Daniel Ricciardo continues to weigh up his F1 options in the wake of his departure from McLaren, but the 33-year-old Australian has revealed what he considers an 'ideal' outcome.
A difficult two years at McLaren ultimately led the team to part ways with Ricciardo a year sooner than expected, with fellow Australian driver Oscar Piastri signed up for 2023.
There's no hard feelings between the two Aussie drivers as Ricciardo has wished Piastri the best in his F1 debut next year, with Ricciardo more focused on where he'll be racing.
Open seats in competitive teams are hard to come by in F1, with leading teams Red Bull, Ferrari and Mercedes all with drivers under contract.
Alpine, who Piastri turned his back on in favour of McLaren, has an open seat and could welcome Ricciardo back into the fold given he raced for the team under its former guise as Renault in 2019 and 2020, however that looms as an unlikely outcome.
Backmarker teams Williams and Haas have open seats for 2023, with Haas team principal Guether Steiner recently encouraging Ricciardo to pick up the phone, however the 33-year-old has indicated he still has the ambition to compete for wins and podiums - a long-shot prospect for either team.
With his options seemingly dwindling, Ricciardo has admitted a reserve driver role in 2023 is looking to be the more 'realistic' option.
“In the ideal world, [that’s the plan], but I know that if I choose to take a reserve role or not race next year, nothing‘s guaranteed,” he said.
“So that comes at a risk, but that’s what we’re weighing up.
“At this stage I think especially with a top team there are no guarantees.
“Of course plan A would be to be on the grid, so nothing’s changed, but … I know the landscape probably changes as well at the end of next year with contracts and whatever.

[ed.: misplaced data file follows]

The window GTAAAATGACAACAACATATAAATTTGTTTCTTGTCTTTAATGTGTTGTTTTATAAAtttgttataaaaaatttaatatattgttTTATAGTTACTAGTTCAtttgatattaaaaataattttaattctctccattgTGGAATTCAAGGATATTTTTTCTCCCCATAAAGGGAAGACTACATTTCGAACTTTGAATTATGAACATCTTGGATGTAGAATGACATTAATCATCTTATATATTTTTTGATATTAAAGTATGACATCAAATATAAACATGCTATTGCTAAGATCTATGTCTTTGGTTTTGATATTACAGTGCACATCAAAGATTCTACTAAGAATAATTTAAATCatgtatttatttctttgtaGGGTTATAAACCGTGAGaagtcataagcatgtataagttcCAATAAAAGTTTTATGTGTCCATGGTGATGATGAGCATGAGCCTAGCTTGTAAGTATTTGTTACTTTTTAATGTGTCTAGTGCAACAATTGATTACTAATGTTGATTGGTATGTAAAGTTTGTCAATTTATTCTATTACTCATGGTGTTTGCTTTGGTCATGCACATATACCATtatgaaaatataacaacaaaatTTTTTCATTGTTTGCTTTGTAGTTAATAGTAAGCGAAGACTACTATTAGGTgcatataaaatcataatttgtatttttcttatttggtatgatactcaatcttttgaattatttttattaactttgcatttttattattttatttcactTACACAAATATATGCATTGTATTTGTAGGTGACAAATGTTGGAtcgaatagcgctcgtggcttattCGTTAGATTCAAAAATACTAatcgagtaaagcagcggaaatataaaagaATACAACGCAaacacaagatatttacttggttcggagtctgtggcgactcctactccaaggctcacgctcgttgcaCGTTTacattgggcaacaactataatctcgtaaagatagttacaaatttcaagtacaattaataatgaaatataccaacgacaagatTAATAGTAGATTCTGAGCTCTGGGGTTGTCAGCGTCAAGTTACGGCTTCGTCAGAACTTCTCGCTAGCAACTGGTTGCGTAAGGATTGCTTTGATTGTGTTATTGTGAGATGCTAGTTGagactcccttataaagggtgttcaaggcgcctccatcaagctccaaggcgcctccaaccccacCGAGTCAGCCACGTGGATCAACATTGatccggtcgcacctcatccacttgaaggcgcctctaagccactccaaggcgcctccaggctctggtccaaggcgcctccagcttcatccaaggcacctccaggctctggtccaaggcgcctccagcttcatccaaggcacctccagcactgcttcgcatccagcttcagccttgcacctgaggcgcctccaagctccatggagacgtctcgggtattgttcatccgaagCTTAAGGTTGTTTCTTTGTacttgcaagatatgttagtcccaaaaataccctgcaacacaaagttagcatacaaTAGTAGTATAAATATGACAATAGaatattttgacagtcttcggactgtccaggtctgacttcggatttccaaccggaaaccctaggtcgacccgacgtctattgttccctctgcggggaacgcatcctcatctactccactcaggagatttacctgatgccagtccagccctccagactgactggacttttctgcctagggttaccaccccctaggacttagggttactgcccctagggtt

“I‘m just still discussing — I don’t want to say remaining patient but just say remaining open.”
Ricciardo has also been linked with reserve roles at F1 heavyweights Red Bull and Mercedes, and recently said his desire to "get back to winning" will be a key consideration when he makes a decision on his future.
Ricciardo refreshed ahead of Singapore Grand Prix return
Amid a difficult tenure at McLaren, highlighted by his stunning victory at the 2021 Italian GP, Ricciardo has been working hard to unlock his best behind the wheel of the MCL36.
McLaren's higher ups have lauded Ricciardo's professionalism in trying everything he can to close the gap to teammate Lando Norris, and the 33-year-old is hoping a rare trip back home ahead of F1's return to Singapore this weekend will give him an opportunity to reset.
“After Monza we did a bit of sim and some factory stuff but then I got to get home, and it was kind of just nice being around family and switching off and spending some time at the farm and even just doing fun things — riding bikes and just being a bit of a kid again,” he said.
“That sort of stuff‘s cool, but even getting back in the paddock today, I saw Tom [Stallard], my engineer and I felt like I hadn’t seen for a while. I kind of missed him!
“A little bit of time away is powerful. It reminds you how much you miss it.
“If I’m not to be racing, then I feel like there could be a blessing in all that. It could like make me freaking stat foaming at the mouth wanting to get back.
“That’s why I‘m pumped to be on the grid again, but I’m also seeing positives if that’s not the case.
“That‘s why I’m at peace with whatever’s going to happen in 23, because I feel like everything’s going to happen for a reason. All these things will make sense.”
Speaking ahead of Sunday's Singapore Grand Prix, Ricciardo said his preference remained a permanent spot on the grid, but refused to rule out taking a back-up role.
"Let's say my head space is in the same space," he said on Thursday. "I'm still keen to be part of F1 and, of course, plan A would be to be on the grid.
"So nothing's changed but I don't want to just jump at the first kind of seat available."
Click here to sign up to our newsletter for all the latest and breaking stories from Australia and around the world.